These words were on the inside of a Dove Chocolate wrapper I opened several years ago. They intrigued me, so I parked the message in an Evernote note and set it aside. I was scanning through the notebook the other day and it leaped out at me again, so here I am.
What does it mean to think without limits?
One of my courses in seminary was entitled “Christian Worldview and Contextualization.” We spent a great deal of time discussing how our worldview impacts the way we interact with those things around us, from interpreting scripture to the way we speak and listen to people from different cultures and worldviews. It was actually pretty disheartening as I realized that in many cases, there is never an easy way to come to consensus because we rarely start from the same point.
We are often so limited by the way we have always interpreted things, or always done things, or always understood things, that we don’t realize that others interpret things, do things or understand things differently. The next limitation we place on ourselves is believing that our way of interpreting, doing and understanding is the correct way and everyone else is just … well … wrong.
Is there a possibility that we can ever think without limits or will we always be consigned to the traditions and cultures we have lived in all our lives.
We can! We should! Think without limits.
My mother was a dreamer. She wanted the world. Dad was a little more practical. He wanted stability and normalcy. Mom wanted to light the world on fire. Dad wanted to make sure we were all safe. But both of them thought without limits.
I’ve talked before about how Mom was crushed by rejection letters from publishers, but the thing is … she continued to send submissions in hopes that something might be published. When the world got too normal and stable for her, she would head for the basement and slap paint on a canvas or kick a potter’s wheel.
One of my favorite pieces of hers was a huge flop of a pot. I’m not sure what she was attempting to create, but it flopped in a big way. Mom wasn’t limited by the mass of crumpled clay. She saw a dragon and the next thing we knew, there was a strange candle holder with a curly-cue tail and crazy feet. I’d completely forgotten about this piece until a cousin decided that I needed to have it back. Mom had given it to her years ago and she thought it might be time for the dragon to return home. What a wonderful gift that was.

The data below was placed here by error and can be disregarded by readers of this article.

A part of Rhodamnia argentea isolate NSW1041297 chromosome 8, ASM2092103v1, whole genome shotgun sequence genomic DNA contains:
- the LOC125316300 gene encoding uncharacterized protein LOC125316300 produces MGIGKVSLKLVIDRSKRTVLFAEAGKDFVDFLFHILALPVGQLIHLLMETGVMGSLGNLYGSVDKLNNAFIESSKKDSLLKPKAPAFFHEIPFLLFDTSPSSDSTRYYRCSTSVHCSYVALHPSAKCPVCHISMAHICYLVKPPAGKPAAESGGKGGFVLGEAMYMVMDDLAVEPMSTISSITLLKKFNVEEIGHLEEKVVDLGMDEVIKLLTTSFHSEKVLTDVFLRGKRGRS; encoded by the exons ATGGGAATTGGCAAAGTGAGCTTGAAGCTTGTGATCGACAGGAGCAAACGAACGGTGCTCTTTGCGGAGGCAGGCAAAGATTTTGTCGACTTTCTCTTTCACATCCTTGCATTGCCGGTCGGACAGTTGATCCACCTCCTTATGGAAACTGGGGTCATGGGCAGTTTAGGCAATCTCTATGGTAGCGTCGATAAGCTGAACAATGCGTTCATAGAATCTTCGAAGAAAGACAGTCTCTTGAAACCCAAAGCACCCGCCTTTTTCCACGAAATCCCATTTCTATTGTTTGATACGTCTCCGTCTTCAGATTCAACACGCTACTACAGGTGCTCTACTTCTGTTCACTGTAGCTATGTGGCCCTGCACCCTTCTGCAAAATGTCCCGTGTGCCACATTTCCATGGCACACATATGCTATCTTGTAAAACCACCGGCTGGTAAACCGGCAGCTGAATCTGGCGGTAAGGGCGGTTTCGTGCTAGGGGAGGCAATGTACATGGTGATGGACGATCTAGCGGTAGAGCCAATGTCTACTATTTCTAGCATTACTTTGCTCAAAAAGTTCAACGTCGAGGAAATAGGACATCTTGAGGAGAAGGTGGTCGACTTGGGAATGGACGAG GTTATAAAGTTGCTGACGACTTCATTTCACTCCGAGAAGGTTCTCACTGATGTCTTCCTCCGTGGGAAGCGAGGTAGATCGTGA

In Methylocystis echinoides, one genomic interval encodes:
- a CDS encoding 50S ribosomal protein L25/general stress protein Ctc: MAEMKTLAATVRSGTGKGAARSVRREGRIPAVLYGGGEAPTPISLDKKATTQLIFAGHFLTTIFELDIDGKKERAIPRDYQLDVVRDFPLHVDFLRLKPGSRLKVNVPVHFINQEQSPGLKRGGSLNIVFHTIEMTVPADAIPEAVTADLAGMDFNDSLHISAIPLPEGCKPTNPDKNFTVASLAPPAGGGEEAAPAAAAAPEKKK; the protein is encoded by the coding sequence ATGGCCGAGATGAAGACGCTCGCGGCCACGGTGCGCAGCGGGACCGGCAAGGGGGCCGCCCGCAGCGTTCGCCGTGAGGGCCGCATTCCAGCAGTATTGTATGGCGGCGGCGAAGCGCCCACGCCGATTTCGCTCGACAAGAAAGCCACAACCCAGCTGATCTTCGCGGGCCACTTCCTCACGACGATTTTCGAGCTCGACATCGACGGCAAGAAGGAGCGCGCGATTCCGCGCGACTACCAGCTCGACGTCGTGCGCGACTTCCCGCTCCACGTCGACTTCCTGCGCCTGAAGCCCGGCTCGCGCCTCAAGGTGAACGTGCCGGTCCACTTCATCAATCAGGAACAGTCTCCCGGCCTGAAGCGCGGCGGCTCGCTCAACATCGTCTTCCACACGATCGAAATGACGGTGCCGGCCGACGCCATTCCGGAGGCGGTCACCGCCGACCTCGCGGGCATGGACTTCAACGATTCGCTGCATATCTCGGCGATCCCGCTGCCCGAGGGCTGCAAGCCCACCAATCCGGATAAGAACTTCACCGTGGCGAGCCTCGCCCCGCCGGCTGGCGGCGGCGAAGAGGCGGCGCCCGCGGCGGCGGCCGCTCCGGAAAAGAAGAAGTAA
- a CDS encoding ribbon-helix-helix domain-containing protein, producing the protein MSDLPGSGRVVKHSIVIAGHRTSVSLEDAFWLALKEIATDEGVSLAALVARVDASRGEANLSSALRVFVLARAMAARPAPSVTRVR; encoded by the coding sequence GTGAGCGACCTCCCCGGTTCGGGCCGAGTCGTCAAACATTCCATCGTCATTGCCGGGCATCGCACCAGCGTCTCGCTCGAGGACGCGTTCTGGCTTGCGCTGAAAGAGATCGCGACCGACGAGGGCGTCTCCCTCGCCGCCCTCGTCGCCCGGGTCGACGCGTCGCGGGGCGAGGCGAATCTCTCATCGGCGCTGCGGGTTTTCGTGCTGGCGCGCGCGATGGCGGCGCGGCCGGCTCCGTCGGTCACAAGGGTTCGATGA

One day Mom was messing around with another flopped pot. She turned it on its side, gave it feet and a tail, eyes and tufts of hair. It was called “Beaster.” It’s still one of my favorite pieces of hers.
By the way, notice the upraised big toe on the back foot? That’s my big toe. I’ve always lifted my big toe when I’m excited or under a lot of stress. Since I’m generally barefoot, it was noticeable. And … the name “Beaster” also comes from me. My mother’s father was always calling people bloody bastards. When I was a child, I heard those words so often that people became beasters when I was annoyed with them. Mom thought it was cute. I’m sure Dad was a little more circumspect.
Those of you who do incredibly interesting things with items you have at hand, blow my mind. You think beyond the limits of what your eyes and tradition have told you the item is to be used for and create something amazing and fresh.
My challenge is to do the same thing with your relationships and people you encounter. Think without limits. Expand your worldview. Look at things from a different standpoint. Attempt to understand being limited by what tradition and culture has told you to be true.
This is one of my favorite ideas.
Think without limits.